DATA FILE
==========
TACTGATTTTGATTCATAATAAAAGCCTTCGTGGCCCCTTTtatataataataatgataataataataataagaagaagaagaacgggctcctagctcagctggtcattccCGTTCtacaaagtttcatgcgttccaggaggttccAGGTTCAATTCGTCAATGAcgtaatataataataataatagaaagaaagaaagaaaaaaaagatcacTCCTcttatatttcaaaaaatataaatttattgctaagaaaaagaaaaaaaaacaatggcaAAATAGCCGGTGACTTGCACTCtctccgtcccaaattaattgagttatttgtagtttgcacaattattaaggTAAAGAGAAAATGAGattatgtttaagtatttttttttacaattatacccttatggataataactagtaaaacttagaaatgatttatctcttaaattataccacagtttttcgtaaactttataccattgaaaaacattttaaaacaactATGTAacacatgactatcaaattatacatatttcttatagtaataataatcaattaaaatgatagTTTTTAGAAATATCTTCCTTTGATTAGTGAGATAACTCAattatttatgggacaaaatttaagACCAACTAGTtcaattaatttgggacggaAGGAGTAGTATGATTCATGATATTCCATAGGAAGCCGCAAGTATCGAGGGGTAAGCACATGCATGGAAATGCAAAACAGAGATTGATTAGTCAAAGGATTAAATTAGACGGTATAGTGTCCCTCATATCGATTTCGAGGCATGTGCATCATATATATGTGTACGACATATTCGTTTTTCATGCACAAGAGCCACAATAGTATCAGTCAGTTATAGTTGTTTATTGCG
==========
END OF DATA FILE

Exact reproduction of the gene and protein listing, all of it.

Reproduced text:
TACTGATTTTGATTCATAATAAAAGCCTTCGTGGCCCCTTTtatataataataatgataataataataataagaagaagaagaacgggctcctagctcagctggtcattccCGTTCtacaaagtttcatgcgttccaggaggttccAGGTTCAATTCGTCAATGAcgtaatataataataataatagaaagaaagaaagaaaaaaaagatcacTCCTcttatatttcaaaaaatataaatttattgctaagaaaaagaaaaaaaaacaatggcaAAATAGCCGGTGACTTGCACTCtctccgtcccaaattaattgagttatttgtagtttgcacaattattaaggTAAAGAGAAAATGAGattatgtttaagtatttttttttacaattatacccttatggataataactagtaaaacttagaaatgatttatctcttaaattataccacagtttttcgtaaactttataccattgaaaaacattttaaaacaactATGTAacacatgactatcaaattatacatatttcttatagtaataataatcaattaaaatgatagTTTTTAGAAATATCTTCCTTTGATTAGTGAGATAACTCAattatttatgggacaaaatttaagACCAACTAGTtcaattaatttgggacggaAGGAGTAGTATGATTCATGATATTCCATAGGAAGCCGCAAGTATCGAGGGGTAAGCACATGCATGGAAATGCAAAACAGAGATTGATTAGTCAAAGGATTAAATTAGACGGTATAGTGTCCCTCATATCGATTTCGAGGCATGTGCATCATATATATGTGTACGACATATTCGTTTTTCATGCACAAGAGCCACAATAGTATCAGTCAGTTATAGTTGTTTATTGCG